Russian and Western experts agree that the pension system requires comprehensive reform--although its rate of payment compliance by enterprises is substantially better than that of the State Taxation Service. The most pressing needs are an effective system of indexation of pensions to purchasing power, an insurance mechanism, individualized contributions, higher retirement ages, and the closing of loopholes that allow early retirement. In 1995 the Ministry of Social Protection began work on a reform that would establish a three-tier pension system including a basic pension, a work-related pension in proportion to years of service, and an optional private pension program. In 1995 Prime Minister Viktor Chernomyrdin admitted that the state budget lacked the money to continue indexing pensions according to living costs. In November 1995, a decree by President Yeltsin, On Additional Measures to Strengthen Payments Discipline for Settling Accounts with the Pension Fund, set stricter reporting standards for payments to the fund by organizations and citizens, in an effort to preclude nonpayment. In the midst of his campaign to be reelected president, Yeltsin then approved two laws increasing minimum pension levels in three stages, by 5, 10, and 15 percent, between November 1995 and January 1996.
Women are entitled to retire when they reach age fifty-five, and men when they reach age sixty. Nevertheless, financial hardship leads many women to remain in the labor force past retirement age, even while continuing to receive pensions, in order to prevent a drop in their families' standard of living. In 1991 women constituted an estimated 72 percent of pensioners. The disproportion between the genders stems from women's earlier permissible retirement age and their greater longevity. Aside from pensions, women receive other retirement privileges. Mothers of five or more children are entitled to a pension at age fifty. "Mother Heroines"--women with ten or more children--receive an allowance equal in sum to the pension, and the time they spent on child care leave counts toward the minimum twenty years of work required for labor pensions. For these reasons, many women retire before age fifty-five, while most men wait until they reach sixty-two. (Many job categories routinely allow retirement for both sexes before the standard ages.)
Worker Protection and Benefits
Legislation has established numerous protective devices at the enterprise level to provide a social safety net that is particularly attuned to the needs of women of childbearing age. Thus, family policy and employment policy are inextricably linked. In addition to basic allowances for all workers, special allowances exist for children of military personnel, children with unmarried, divorced, or widowed mothers, and children who are disabled. Women who have an employment contract are entitled to paid maternity leave from seventy days prior to giving birth until seventy days afterward. Maternity leave benefits are based on the minimum wage rather than on a woman's current wage, however.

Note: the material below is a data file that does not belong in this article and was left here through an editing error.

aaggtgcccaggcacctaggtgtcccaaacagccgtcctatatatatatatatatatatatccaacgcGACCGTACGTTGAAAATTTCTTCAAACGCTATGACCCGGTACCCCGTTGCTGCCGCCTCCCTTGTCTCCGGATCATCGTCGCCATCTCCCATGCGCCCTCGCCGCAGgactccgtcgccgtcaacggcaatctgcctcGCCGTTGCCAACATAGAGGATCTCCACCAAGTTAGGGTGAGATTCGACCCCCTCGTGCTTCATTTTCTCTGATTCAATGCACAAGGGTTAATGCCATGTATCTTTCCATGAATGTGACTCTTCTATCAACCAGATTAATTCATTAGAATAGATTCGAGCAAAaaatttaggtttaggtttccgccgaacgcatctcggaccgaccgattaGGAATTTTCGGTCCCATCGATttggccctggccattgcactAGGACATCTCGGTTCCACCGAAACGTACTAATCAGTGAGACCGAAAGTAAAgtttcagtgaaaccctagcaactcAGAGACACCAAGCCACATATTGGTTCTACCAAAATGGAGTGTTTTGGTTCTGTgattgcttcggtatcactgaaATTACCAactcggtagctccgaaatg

Russia also provides a maternity grant, which is a onetime payment totaling three times the minimum wage or 45 percent of the minimum wage in the case of mothers who have worked less than one year. In order to receive a maternity allowance (or sickness benefits), a woman must have an employment contract. The maternity allowance amounts to 100 percent of the mother's salary, regardless of her length of employment.
Maternity allowances in Russia are followed by a monthly child allowance of 80 percent of the minimum wage in the case of children up to eighteen months old. This allowance may be supplemented by a child-care allowance, set at 35 percent of the minimum wage, to compensate for earnings lost in the course of caring for children in this age bracket. The latter allowance is paid to mothers over the age of eighteen who have been in the labor force at least one year. An additional compensatory child-care allowance, equivalent to 35 percent of the minimum wage, is available to mothers or other caretakers of children under the age of three.
Russia also has an extended child allowance of 45 percent of the minimum wage (60 percent for children of military personnel, children living with a guardian or in an orphanage, and children with AIDS) to assist families with the care of children between the ages of eighteen months and six years. Single mothers and those who receive no child support from the father of their child may obtain an additional 45 percent of the minimum wage up to their child's sixth birthday; this figure is then increased to 50 percent and remains effective until the child is sixteen. In May 1992, special cost-of-living compensations were introduced to cover the increased expense of meeting children's basic needs. These compensations ranged from 30 percent of the minimum wage in the case of children less than six years old to 40 percent in the case of those ages thirteen to sixteen.